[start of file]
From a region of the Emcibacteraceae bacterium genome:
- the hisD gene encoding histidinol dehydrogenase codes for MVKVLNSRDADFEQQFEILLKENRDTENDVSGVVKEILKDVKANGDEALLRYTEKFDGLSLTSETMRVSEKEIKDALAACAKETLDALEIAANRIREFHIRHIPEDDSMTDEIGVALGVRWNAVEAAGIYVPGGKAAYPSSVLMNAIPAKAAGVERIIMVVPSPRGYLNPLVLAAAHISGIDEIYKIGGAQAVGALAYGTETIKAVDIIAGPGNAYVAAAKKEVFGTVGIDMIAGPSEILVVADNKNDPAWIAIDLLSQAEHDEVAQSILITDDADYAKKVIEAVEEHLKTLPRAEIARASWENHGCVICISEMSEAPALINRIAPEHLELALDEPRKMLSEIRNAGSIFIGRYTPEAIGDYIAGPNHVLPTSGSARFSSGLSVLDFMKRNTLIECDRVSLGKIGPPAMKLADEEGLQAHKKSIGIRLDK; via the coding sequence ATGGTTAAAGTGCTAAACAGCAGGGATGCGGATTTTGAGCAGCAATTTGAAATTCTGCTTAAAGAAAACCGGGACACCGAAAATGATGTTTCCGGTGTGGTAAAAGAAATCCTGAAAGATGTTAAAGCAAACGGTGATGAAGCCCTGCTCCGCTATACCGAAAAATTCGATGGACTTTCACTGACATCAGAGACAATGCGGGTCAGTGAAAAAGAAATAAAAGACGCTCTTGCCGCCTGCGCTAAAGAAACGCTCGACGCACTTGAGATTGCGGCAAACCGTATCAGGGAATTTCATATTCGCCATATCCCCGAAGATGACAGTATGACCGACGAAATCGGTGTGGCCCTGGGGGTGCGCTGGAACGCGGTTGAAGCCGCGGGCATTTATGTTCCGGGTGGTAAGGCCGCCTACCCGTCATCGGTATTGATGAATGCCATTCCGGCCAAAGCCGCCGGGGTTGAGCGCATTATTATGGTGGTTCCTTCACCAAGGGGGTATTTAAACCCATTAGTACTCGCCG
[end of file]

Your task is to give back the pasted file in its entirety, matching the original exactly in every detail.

From a region of the Emcibacteraceae bacterium genome:
- the hisD gene encoding histidinol dehydrogenase codes for MVKVLNSRDADFEQQFEILLKENRDTENDVSGVVKEILKDVKANGDEALLRYTEKFDGLSLTSETMRVSEKEIKDALAACAKETLDALEIAANRIREFHIRHIPEDDSMTDEIGVALGVRWNAVEAAGIYVPGGKAAYPSSVLMNAIPAKAAGVERIIMVVPSPRGYLNPLVLAAAHISGIDEIYKIGGAQAVGALAYGTETIKAVDIIAGPGNAYVAAAKKEVFGTVGIDMIAGPSEILVVADNKNDPAWIAIDLLSQAEHDEVAQSILITDDADYAKKVIEAVEEHLKTLPRAEIARASWENHGCVICISEMSEAPALINRIAPEHLELALDEPRKMLSEIRNAGSIFIGRYTPEAIGDYIAGPNHVLPTSGSARFSSGLSVLDFMKRNTLIECDRVSLGKIGPPAMKLADEEGLQAHKKSIGIRLDK; via the coding sequence ATGGTTAAAGTGCTAAACAGCAGGGATGCGGATTTTGAGCAGCAATTTGAAATTCTGCTTAAAGAAAACCGGGACACCGAAAATGATGTTTCCGGTGTGGTAAAAGAAATCCTGAAAGATGTTAAAGCAAACGGTGATGAAGCCCTGCTCCGCTATACCGAAAAATTCGATGGACTTTCACTGACATCAGAGACAATGCGGGTCAGTGAAAAAGAAATAAAAGACGCTCTTGCCGCCTGCGCTAAAGAAACGCTCGACGCACTTGAGATTGCGGCAAACCGTATCAGGGAATTTCATATTCGCCATATCCCCGAAGATGACAGTATGACCGACGAAATCGGTGTGGCCCTGGGGGTGCGCTGGAACGCGGTTGAAGCCGCGGGCATTTATGTTCCGGGTGGTAAGGCCGCCTACCCGTCATCGGTATTGATGAATGCCATTCCGGCCAAAGCCGCCGGGGTTGAGCGCATTATTATGGTGGTTCCTTCACCAAGGGGGTATTTAAACCCATTAGTACTCGCCG